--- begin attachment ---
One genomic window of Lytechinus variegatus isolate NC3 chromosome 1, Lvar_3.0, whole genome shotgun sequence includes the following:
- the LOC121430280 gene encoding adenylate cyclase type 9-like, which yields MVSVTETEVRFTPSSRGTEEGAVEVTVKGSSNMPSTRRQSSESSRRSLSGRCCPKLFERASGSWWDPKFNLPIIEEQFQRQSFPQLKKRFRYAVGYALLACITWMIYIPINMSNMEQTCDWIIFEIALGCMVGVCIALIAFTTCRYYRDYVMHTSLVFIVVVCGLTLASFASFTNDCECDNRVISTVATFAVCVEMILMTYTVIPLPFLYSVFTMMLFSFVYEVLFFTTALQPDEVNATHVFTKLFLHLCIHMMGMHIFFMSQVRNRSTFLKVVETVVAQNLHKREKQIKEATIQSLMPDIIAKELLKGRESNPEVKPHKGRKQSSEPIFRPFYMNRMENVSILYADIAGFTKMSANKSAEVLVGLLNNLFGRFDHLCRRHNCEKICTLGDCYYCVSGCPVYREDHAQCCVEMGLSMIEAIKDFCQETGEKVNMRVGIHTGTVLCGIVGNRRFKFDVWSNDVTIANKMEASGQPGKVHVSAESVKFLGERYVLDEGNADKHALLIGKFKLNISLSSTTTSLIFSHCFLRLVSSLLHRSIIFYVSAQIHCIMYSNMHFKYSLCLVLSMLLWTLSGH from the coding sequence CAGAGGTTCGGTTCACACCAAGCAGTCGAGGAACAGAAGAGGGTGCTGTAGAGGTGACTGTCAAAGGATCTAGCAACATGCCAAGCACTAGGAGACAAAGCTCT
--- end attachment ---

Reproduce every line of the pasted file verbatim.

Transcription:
One genomic window of Lytechinus variegatus isolate NC3 chromosome 1, Lvar_3.0, whole genome shotgun sequence includes the following:
- the LOC121430280 gene encoding adenylate cyclase type 9-like, which yields MVSVTETEVRFTPSSRGTEEGAVEVTVKGSSNMPSTRRQSSESSRRSLSGRCCPKLFERASGSWWDPKFNLPIIEEQFQRQSFPQLKKRFRYAVGYALLACITWMIYIPINMSNMEQTCDWIIFEIALGCMVGVCIALIAFTTCRYYRDYVMHTSLVFIVVVCGLTLASFASFTNDCECDNRVISTVATFAVCVEMILMTYTVIPLPFLYSVFTMMLFSFVYEVLFFTTALQPDEVNATHVFTKLFLHLCIHMMGMHIFFMSQVRNRSTFLKVVETVVAQNLHKREKQIKEATIQSLMPDIIAKELLKGRESNPEVKPHKGRKQSSEPIFRPFYMNRMENVSILYADIAGFTKMSANKSAEVLVGLLNNLFGRFDHLCRRHNCEKICTLGDCYYCVSGCPVYREDHAQCCVEMGLSMIEAIKDFCQETGEKVNMRVGIHTGTVLCGIVGNRRFKFDVWSNDVTIANKMEASGQPGKVHVSAESVKFLGERYVLDEGNADKHALLIGKFKLNISLSSTTTSLIFSHCFLRLVSSLLHRSIIFYVSAQIHCIMYSNMHFKYSLCLVLSMLLWTLSGH from the coding sequence CAGAGGTTCGGTTCACACCAAGCAGTCGAGGAACAGAAGAGGGTGCTGTAGAGGTGACTGTCAAAGGATCTAGCAACATGCCAAGCACTAGGAGACAAAGCTCT